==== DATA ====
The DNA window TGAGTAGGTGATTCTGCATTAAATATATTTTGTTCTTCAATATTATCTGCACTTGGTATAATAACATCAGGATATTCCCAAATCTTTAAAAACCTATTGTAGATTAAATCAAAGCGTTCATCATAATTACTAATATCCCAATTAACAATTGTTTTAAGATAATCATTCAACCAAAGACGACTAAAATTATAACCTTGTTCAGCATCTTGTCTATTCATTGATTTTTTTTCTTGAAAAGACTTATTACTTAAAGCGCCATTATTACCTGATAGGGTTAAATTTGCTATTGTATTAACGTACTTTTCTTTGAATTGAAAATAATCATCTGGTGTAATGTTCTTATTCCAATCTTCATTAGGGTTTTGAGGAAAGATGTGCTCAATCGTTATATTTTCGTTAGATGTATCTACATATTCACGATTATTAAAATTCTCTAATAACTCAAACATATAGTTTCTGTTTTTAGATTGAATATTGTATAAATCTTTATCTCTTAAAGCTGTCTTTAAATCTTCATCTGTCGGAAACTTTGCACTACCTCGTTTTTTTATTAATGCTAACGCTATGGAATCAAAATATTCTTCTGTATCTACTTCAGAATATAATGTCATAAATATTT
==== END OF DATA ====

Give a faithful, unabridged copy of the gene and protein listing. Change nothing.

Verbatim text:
The DNA window TGAGTAGGTGATTCTGCATTAAATATATTTTGTTCTTCAATATTATCTGCACTTGGTATAATAACATCAGGATATTCCCAAATCTTTAAAAACCTATTGTAGATTAAATCAAAGCGTTCATCATAATTACTAATATCCCAATTAACAATTGTTTTAAGATAATCATTCAACCAAAGACGACTAAAATTATAACCTTGTTCAGCATCTTGTCTATTCATTGATTTTTTTTCTTGAAAAGACTTATTACTTAAAGCGCCATTATTACCTGATAGGGTTAAATTTGCTATTGTATTAACGTACTTTTCTTTGAATTGAAAATAATCATCTGGTGTAATGTTCTTATTCCAATCTTCATTAGGGTTTTGAGGAAAGATGTGCTCAATCGTTATATTTTCGTTAGATGTATCTACATATTCACGATTATTAAAATTCTCTAATAACTCAAACATATAGTTTCTGTTTTTAGATTGAATATTGTATAAATCTTTATCTCTTAAAGCTGTCTTTAAATCTTCATCTGTCGGAAACTTTGCACTACCTCGTTTTTTTATTAATGCTAACGCTATGGAATCAAAATATTCTTCTGTATCTACTTCAGAATATAATGTCATAAATATTT